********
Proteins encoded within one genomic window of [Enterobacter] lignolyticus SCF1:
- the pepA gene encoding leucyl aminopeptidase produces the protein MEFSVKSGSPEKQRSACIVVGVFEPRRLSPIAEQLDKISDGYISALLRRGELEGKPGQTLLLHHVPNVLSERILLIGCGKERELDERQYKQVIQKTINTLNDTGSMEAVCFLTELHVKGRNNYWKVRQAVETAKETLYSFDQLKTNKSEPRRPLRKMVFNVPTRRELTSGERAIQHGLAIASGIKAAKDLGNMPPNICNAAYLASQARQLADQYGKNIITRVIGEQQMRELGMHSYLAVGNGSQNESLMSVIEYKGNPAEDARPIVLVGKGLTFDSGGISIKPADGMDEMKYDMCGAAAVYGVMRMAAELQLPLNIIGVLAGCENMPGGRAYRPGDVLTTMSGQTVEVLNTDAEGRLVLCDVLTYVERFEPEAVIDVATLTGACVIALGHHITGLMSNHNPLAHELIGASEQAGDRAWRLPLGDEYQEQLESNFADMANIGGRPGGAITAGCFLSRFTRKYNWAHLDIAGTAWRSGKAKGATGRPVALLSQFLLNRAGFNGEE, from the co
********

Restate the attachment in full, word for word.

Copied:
Proteins encoded within one genomic window of [Enterobacter] lignolyticus SCF1:
- the pepA gene encoding leucyl aminopeptidase produces the protein MEFSVKSGSPEKQRSACIVVGVFEPRRLSPIAEQLDKISDGYISALLRRGELEGKPGQTLLLHHVPNVLSERILLIGCGKERELDERQYKQVIQKTINTLNDTGSMEAVCFLTELHVKGRNNYWKVRQAVETAKETLYSFDQLKTNKSEPRRPLRKMVFNVPTRRELTSGERAIQHGLAIASGIKAAKDLGNMPPNICNAAYLASQARQLADQYGKNIITRVIGEQQMRELGMHSYLAVGNGSQNESLMSVIEYKGNPAEDARPIVLVGKGLTFDSGGISIKPADGMDEMKYDMCGAAAVYGVMRMAAELQLPLNIIGVLAGCENMPGGRAYRPGDVLTTMSGQTVEVLNTDAEGRLVLCDVLTYVERFEPEAVIDVATLTGACVIALGHHITGLMSNHNPLAHELIGASEQAGDRAWRLPLGDEYQEQLESNFADMANIGGRPGGAITAGCFLSRFTRKYNWAHLDIAGTAWRSGKAKGATGRPVALLSQFLLNRAGFNGEE, from the co